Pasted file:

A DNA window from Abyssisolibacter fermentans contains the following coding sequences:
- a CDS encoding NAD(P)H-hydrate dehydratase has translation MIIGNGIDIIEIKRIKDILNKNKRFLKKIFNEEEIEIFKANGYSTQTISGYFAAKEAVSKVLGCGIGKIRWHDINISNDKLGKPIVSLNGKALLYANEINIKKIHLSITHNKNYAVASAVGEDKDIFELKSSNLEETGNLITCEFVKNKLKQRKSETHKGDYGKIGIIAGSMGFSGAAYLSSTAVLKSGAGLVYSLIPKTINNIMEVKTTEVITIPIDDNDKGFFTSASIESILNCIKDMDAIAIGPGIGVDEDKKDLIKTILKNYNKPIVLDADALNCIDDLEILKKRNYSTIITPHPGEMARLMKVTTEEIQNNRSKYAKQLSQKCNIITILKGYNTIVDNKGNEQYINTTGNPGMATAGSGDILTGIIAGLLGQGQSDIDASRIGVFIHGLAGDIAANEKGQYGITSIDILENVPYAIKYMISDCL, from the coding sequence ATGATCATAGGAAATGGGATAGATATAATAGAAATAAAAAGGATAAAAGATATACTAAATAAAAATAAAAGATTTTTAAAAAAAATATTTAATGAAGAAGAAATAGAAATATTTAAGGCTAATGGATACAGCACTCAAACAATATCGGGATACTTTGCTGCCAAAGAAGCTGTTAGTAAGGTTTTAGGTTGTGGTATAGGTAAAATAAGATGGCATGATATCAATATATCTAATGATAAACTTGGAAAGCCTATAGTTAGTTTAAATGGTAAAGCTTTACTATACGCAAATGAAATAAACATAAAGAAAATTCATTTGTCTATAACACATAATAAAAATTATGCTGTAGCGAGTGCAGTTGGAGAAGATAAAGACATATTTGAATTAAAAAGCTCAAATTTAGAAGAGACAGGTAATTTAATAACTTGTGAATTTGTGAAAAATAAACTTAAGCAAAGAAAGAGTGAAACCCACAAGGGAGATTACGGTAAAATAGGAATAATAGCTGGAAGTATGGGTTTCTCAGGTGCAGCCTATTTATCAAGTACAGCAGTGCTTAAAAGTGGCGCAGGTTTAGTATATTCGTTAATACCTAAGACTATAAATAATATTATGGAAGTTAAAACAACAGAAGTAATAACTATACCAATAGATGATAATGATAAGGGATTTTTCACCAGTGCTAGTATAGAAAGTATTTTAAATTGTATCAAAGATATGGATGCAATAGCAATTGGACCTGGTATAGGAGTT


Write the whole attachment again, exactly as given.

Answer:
A DNA window from Abyssisolibacter fermentans contains the following coding sequences:
- a CDS encoding NAD(P)H-hydrate dehydratase has translation MIIGNGIDIIEIKRIKDILNKNKRFLKKIFNEEEIEIFKANGYSTQTISGYFAAKEAVSKVLGCGIGKIRWHDINISNDKLGKPIVSLNGKALLYANEINIKKIHLSITHNKNYAVASAVGEDKDIFELKSSNLEETGNLITCEFVKNKLKQRKSETHKGDYGKIGIIAGSMGFSGAAYLSSTAVLKSGAGLVYSLIPKTINNIMEVKTTEVITIPIDDNDKGFFTSASIESILNCIKDMDAIAIGPGIGVDEDKKDLIKTILKNYNKPIVLDADALNCIDDLEILKKRNYSTIITPHPGEMARLMKVTTEEIQNNRSKYAKQLSQKCNIITILKGYNTIVDNKGNEQYINTTGNPGMATAGSGDILTGIIAGLLGQGQSDIDASRIGVFIHGLAGDIAANEKGQYGITSIDILENVPYAIKYMISDCL, from the coding sequence ATGATCATAGGAAATGGGATAGATATAATAGAAATAAAAAGGATAAAAGATATACTAAATAAAAATAAAAGATTTTTAAAAAAAATATTTAATGAAGAAGAAATAGAAATATTTAAGGCTAATGGATACAGCACTCAAACAATATCGGGATACTTTGCTGCCAAAGAAGCTGTTAGTAAGGTTTTAGGTTGTGGTATAGGTAAAATAAGATGGCATGATATCAATATATCTAATGATAAACTTGGAAAGCCTATAGTTAGTTTAAATGGTAAAGCTTTACTATACGCAAATGAAATAAACATAAAGAAAATTCATTTGTCTATAACACATAATAAAAATTATGCTGTAGCGAGTGCAGTTGGAGAAGATAAAGACATATTTGAATTAAAAAGCTCAAATTTAGAAGAGACAGGTAATTTAATAACTTGTGAATTTGTGAAAAATAAACTTAAGCAAAGAAAGAGTGAAACCCACAAGGGAGATTACGGTAAAATAGGAATAATAGCTGGAAGTATGGGTTTCTCAGGTGCAGCCTATTTATCAAGTACAGCAGTGCTTAAAAGTGGCGCAGGTTTAGTATATTCGTTAATACCTAAGACTATAAATAATATTATGGAAGTTAAAACAACAGAAGTAATAACTATACCAATAGATGATAATGATAAGGGATTTTTCACCAGTGCTAGTATAGAAAGTATTTTAAATTGTATCAAAGATATGGATGCAATAGCAATTGGACCTGGTATAGGAGTT